Wasted Shirt’s debut album opens with a piercingly loud “HEYYYY” and a blast of guitar, followed by repeated screams of “I’ll give my voice to see you again” over drumming that approximates the sensation of an epinephrine injection straight into the heart. And that’s just the first 60 seconds.
Featuring Brian Chippendale of noise rock duo Lightning Bolt on drum/vocals and Ty Segall on guitar/bass/harmonizer/vocals, Wasted Shirt is a legitimate breath of fresh air, like the kind you feel on your face when you stand in front of a giant stack of amps. The album, Fungus II, is just over 30 minutes of loud and surprisingly catchy tracks which synthesize the aesthetic qualities of both Chippendale and Segall. Most of the songs don’t have lyrics, or at least any that make much sense, but that doesn’t matter. These songs are so damn good.
The hilariously titled “Zeppelin 5” gains traction with the repeated squeal of a guitar riff that threatens to become incredibly annoying but never actually does. It then morphs into what sounds like air raid sirens and a sprightly chorus of “da da da.” There’s no good reason why this should be so utterly joyous and uplifting, and yet that’s the effect. All the while, Chippendale’s drumming defies logic: sharp, tight and unbelievably fast.
“Fist Is My Ward” finds Segall alternating between gravel-voiced mode and hallucinatory gibberish. His guitar howls like a demon unearthed from hell, while all the time Chippendale just pounds away. (Seriously, how does the dude not have a stroke playing the drums so fast?)
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In “Harsho,” Segall’s wailing guitar fights for dominance with his bottomless basslines, while he spits out things like “There’s blood on the wheel / There’s blood on his seat / There’s blood on the carpet that we brought down the street.” The effect, especially at the end of the song, when chord progressions and noodling take over, is downright chilling.
While Segall has never been an artist one could accuse of being sedate (see also Fuzz and GØGGS), in Wasted Shirt, he comes across as gleefully unrestrained, especially on a track like “Double the Dream.” Chainsaw guitars! Screamed lyrics! Flange pedals! Following up this slice of crazy with the acoustic intro of “The Purple One” is an unexpected and brilliant strategy. With its repeated chorus of “re-flection!” and a reinterpretation of the acoustic intro with electric guitars towards the end, it’s the second best song on the album.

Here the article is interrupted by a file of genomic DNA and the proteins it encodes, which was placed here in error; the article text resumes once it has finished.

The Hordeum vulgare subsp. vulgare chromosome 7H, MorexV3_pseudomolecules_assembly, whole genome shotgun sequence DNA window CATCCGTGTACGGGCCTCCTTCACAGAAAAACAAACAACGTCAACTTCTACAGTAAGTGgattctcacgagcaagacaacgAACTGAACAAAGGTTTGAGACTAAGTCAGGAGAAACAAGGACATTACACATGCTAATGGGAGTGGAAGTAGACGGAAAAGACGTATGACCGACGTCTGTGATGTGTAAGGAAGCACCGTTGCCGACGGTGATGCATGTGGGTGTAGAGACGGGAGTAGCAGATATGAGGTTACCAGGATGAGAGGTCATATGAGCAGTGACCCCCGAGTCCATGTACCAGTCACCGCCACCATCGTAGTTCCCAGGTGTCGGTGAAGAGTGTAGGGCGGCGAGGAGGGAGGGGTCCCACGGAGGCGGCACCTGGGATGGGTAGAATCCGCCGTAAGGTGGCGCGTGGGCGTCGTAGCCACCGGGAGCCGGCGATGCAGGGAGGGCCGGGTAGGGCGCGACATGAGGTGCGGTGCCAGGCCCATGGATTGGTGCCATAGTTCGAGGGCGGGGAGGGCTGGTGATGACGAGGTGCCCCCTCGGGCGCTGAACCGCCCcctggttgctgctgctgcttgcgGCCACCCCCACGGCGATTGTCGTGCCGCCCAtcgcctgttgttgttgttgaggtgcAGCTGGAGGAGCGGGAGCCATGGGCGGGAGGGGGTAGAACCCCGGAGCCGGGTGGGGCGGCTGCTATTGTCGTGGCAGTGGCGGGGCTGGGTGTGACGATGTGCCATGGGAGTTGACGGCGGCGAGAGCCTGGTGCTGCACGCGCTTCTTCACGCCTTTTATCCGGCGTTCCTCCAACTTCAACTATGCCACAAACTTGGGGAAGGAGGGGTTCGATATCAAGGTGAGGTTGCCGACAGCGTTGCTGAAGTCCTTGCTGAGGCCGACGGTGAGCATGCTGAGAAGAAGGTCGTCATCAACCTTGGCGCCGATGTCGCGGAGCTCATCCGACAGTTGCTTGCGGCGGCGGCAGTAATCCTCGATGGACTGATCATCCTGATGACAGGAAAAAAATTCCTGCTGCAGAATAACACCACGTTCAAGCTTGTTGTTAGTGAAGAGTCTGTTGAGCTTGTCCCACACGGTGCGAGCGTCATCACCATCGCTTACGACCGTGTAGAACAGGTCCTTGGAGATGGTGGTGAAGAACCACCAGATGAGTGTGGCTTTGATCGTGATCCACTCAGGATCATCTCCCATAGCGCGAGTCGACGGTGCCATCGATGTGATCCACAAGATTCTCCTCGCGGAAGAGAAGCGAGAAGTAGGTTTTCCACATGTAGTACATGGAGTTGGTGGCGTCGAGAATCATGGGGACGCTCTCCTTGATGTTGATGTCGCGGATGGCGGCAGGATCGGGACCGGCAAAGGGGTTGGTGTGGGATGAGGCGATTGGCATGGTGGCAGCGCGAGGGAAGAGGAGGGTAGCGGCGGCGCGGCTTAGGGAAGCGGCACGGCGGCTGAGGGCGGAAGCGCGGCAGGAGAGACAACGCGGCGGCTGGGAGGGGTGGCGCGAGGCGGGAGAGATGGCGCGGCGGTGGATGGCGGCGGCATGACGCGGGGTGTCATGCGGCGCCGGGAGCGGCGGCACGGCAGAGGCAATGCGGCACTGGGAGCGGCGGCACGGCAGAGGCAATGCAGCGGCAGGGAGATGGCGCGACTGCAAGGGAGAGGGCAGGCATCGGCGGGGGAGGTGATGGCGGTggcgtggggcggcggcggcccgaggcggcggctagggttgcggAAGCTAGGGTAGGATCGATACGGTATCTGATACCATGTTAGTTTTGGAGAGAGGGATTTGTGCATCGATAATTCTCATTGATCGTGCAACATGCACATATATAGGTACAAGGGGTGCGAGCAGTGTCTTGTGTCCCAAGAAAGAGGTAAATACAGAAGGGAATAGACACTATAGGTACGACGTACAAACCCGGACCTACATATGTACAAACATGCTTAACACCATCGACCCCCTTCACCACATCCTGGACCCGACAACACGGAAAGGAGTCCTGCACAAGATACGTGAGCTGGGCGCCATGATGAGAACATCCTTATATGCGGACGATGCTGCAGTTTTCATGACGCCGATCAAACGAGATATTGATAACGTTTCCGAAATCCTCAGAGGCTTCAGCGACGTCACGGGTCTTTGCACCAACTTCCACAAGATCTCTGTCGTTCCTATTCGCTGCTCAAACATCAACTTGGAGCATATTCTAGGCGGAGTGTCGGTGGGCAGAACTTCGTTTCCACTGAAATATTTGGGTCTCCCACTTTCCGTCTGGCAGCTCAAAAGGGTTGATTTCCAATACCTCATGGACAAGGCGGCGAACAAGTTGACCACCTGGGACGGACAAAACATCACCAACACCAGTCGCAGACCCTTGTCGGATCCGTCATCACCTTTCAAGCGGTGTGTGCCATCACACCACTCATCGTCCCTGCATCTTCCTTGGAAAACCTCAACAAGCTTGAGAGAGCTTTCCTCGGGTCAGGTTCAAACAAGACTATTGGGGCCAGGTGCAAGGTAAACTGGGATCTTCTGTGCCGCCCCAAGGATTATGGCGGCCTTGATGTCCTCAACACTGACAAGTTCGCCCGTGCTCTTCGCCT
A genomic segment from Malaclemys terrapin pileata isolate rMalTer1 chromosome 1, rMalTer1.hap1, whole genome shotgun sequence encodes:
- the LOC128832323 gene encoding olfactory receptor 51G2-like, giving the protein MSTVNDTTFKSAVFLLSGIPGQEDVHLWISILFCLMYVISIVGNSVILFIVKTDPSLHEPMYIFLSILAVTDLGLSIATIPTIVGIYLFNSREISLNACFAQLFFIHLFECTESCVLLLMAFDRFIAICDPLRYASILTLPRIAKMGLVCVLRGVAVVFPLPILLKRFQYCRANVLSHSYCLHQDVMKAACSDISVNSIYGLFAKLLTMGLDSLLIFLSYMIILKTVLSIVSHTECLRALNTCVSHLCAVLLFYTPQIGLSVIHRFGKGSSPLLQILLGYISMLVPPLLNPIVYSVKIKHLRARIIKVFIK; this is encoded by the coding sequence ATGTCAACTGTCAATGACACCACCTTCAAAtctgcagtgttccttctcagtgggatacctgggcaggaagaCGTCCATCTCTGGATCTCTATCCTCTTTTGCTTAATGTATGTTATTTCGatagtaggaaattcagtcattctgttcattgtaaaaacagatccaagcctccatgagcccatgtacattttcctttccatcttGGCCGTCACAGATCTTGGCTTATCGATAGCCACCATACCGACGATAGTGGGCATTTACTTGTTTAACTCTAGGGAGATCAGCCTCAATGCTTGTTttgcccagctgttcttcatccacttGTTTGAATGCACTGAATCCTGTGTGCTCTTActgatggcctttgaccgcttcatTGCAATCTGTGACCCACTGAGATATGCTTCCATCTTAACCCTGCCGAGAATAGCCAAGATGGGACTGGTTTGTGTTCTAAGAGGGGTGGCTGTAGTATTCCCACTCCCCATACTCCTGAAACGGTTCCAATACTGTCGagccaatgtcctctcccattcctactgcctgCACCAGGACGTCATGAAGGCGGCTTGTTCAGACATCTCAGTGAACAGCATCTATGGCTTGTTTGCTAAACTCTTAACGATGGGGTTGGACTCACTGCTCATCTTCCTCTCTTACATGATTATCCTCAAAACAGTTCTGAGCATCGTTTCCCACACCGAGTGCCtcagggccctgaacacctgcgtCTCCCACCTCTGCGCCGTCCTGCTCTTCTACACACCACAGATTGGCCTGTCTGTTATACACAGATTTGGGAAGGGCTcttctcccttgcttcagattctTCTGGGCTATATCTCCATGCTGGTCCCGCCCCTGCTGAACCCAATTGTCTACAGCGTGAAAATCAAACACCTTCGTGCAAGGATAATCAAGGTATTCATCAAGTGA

The best (probably… it’s hard to choose) is “Four Strangers Entered the Cement at Dusk,” a menacing assault of slow and heavy drum beats and sludgy, distorted bass. Halfway through its seven minutes, it goes off the rails a bit, with shouts of “this is your fault!” and some shredding, but the menace returns soon enough, ending with what sounds like a car horn being stuck in the on position after an accident.
Segall fans should no longer be surprised by his frequent and inspired collaborations with other bands; after all, he is perfectly capable of creating amazing work under his own name. Yet every one of these projects has been impressive and inspiring. Fungus II is another reminder that not only is Segall one of the most hard-working and talented artists of the last decade, but also a genuine musical omnivore.
Fungus II was released on February 28 through Famous Class.
Leslie Hatton (@popshifter) is a Fannibal, an animal lover, a music maven and a horror movie junkie. She created and managed Popshifter from 2007 – 2017, and also contributes to Biff Bam Pop, Diabolique Magazine, Everything Is Scary, Modern Horrors, Rue Morgue and more.
Categories: 2020 Music Reviews, Featured, Music Reviews
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